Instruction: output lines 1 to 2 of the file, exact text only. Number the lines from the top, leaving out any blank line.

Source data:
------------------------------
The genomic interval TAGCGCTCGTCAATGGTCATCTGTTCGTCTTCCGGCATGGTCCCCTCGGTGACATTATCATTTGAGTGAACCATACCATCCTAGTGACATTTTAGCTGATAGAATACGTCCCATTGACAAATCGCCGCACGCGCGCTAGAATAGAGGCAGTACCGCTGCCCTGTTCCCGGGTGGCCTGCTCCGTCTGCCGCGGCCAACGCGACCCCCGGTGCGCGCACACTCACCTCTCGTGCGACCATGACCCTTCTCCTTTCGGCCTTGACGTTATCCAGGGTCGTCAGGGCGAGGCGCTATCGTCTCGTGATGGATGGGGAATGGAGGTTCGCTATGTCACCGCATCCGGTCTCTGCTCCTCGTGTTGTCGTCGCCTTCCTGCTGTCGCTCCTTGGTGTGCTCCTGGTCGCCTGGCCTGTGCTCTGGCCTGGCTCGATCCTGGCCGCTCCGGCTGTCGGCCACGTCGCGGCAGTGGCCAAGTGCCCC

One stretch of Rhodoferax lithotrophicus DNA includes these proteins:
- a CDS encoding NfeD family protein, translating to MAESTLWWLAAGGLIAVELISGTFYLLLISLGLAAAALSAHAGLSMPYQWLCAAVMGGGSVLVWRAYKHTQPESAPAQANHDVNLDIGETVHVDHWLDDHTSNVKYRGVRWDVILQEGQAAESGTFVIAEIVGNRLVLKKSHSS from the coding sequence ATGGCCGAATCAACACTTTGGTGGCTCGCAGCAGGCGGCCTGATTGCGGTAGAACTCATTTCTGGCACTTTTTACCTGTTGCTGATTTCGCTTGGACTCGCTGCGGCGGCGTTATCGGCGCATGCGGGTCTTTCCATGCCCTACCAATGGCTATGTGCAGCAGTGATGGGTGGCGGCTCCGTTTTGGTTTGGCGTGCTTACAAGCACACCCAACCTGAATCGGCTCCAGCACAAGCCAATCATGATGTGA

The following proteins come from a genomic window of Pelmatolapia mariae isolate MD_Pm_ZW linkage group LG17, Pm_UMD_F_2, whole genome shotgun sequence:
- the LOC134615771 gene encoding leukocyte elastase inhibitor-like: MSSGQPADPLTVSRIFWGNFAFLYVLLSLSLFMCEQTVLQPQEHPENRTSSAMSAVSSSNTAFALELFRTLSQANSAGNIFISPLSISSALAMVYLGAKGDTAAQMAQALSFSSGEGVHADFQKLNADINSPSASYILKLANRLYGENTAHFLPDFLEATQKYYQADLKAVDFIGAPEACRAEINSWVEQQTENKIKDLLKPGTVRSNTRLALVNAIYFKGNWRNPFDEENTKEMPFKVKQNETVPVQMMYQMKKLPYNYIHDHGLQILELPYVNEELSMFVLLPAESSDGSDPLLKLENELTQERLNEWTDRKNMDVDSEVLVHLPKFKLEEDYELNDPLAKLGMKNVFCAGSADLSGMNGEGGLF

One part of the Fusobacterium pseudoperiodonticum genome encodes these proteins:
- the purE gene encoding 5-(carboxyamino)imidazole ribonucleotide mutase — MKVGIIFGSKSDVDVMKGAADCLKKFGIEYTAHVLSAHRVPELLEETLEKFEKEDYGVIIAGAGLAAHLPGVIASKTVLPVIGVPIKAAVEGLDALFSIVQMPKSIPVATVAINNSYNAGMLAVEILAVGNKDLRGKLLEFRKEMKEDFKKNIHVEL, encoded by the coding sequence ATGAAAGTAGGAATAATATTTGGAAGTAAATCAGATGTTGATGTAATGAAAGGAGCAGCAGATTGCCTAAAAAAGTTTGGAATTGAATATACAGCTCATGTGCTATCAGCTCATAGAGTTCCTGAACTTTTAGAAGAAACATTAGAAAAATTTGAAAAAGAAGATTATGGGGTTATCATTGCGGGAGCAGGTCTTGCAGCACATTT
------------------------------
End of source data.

The genomic interval TAGCGCTCGTCAATGGTCATCTGTTCGTCTTCCGGCATGGTCCCCTCGGTGACATTATCATTTGAGTGAACCATACCATCCTAGTGACATTTTAGCTGATAGAATACGTCCCATTGACAAATCGCCGCACGCGCGCTAGAATAGAGGCAGTACCGCTGCCCTGTTCCCGGGTGGCCTGCTCCGTCTGCCGCGGCCAACGCGACCCCCGGTGCGCGCACACTCACCTCTCGTGCGACCATGACCCTTCTCCTTTCGGCCTTGACGTTATCCAGGGTCGTCAGGGCGAGGCGCTATCGTCTCGTGATGGATGGGGAATGGAGGTTCGCTATGTCACCGCATCCGGTCTCTGCTCCTCGTGTTGTCGTCGCCTTCCTGCTGTCGCTCCTTGGTGTGCTCCTGGTCGCCTGGCCTGTGCTCTGGCCTGGCTCGATCCTGGCCGCTCCGGCTGTCGGCCACGTCGCGGCAGTGGCCAAGTGCCCC

One stretch of Rhodoferax lithotrophicus DNA includes these proteins: